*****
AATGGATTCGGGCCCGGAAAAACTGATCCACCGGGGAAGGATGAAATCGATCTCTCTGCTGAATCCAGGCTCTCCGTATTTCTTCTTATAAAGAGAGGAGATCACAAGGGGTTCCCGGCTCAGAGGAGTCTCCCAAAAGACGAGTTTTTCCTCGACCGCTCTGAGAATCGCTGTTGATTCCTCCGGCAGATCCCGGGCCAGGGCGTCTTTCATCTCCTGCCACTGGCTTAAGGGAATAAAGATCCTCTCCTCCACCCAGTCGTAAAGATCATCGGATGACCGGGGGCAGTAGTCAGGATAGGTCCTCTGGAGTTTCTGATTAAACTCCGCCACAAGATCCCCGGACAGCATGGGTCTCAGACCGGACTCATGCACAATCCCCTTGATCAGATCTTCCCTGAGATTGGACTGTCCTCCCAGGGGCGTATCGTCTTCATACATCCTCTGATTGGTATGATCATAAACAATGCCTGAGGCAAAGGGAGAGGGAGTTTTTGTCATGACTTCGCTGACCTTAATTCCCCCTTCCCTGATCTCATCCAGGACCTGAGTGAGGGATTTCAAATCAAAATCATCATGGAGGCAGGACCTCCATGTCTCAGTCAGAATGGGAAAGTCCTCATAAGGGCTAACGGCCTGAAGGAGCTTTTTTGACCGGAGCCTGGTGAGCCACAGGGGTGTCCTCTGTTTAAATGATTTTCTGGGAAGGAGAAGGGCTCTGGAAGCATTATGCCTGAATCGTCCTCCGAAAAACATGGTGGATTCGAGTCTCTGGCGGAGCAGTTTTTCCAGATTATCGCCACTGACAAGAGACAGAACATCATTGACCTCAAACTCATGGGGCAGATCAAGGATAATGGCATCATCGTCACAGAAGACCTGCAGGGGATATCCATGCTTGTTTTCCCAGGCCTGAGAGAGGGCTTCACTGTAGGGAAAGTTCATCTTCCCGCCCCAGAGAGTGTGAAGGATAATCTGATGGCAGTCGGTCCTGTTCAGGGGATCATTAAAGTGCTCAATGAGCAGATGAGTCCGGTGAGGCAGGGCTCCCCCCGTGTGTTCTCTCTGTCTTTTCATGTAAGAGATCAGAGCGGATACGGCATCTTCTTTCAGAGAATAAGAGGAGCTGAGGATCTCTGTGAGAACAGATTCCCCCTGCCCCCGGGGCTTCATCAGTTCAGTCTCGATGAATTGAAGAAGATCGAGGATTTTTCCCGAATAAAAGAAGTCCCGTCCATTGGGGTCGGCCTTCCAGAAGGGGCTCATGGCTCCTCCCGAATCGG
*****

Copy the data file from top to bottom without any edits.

AATGGATTCGGGCCCGGAAAAACTGATCCACCGGGGAAGGATGAAATCGATCTCTCTGCTGAATCCAGGCTCTCCGTATTTCTTCTTATAAAGAGAGGAGATCACAAGGGGTTCCCGGCTCAGAGGAGTCTCCCAAAAGACGAGTTTTTCCTCGACCGCTCTGAGAATCGCTGTTGATTCCTCCGGCAGATCCCGGGCCAGGGCGTCTTTCATCTCCTGCCACTGGCTTAAGGGAATAAAGATCCTCTCCTCCACCCAGTCGTAAAGATCATCGGATGACCGGGGGCAGTAGTCAGGATAGGTCCTCTGGAGTTTCTGATTAAACTCCGCCACAAGATCCCCGGACAGCATGGGTCTCAGACCGGACTCATGCACAATCCCCTTGATCAGATCTTCCCTGAGATTGGACTGTCCTCCCAGGGGCGTATCGTCTTCATACATCCTCTGATTGGTATGATCATAAACAATGCCTGAGGCAAAGGGAGAGGGAGTTTTTGTCATGACTTCGCTGACCTTAATTCCCCCTTCCCTGATCTCATCCAGGACCTGAGTGAGGGATTTCAAATCAAAATCATCATGGAGGCAGGACCTCCATGTCTCAGTCAGAATGGGAAAGTCCTCATAAGGGCTAACGGCCTGAAGGAGCTTTTTTGACCGGAGCCTGGTGAGCCACAGGGGTGTCCTCTGTTTAAATGATTTTCTGGGAAGGAGAAGGGCTCTGGAAGCATTATGCCTGAATCGTCCTCCGAAAAACATGGTGGATTCGAGTCTCTGGCGGAGCAGTTTTTCCAGATTATCGCCACTGACAAGAGACAGAACATCATTGACCTCAAACTCATGGGGCAGATCAAGGATAATGGCATCATCGTCACAGAAGACCTGCAGGGGATATCCATGCTTGTTTTCCCAGGCCTGAGAGAGGGCTTCACTGTAGGGAAAGTTCATCTTCCCGCCCCAGAGAGTGTGAAGGATAATCTGATGGCAGTCGGTCCTGTTCAGGGGATCATTAAAGTGCTCAATGAGCAGATGAGTCCGGTGAGGCAGGGCTCCCCCCGTGTGTTCTCTCTGTCTTTTCATGTAAGAGATCAGAGCGGATACGGCATCTTCTTTCAGAGAATAAGAGGAGCTGAGGATCTCTGTGAGAACAGATTCCCCCTGCCCCCGGGGCTTCATCAGTTCAGTCTCGATGAATTGAAGAAGATCGAGGATTTTTCCCGAATAAAAGAAGTCCCGTCCATTGGGGTCGGCCTTCCAGAAGGGGCTCATGGCTCCTCCCGAATCGG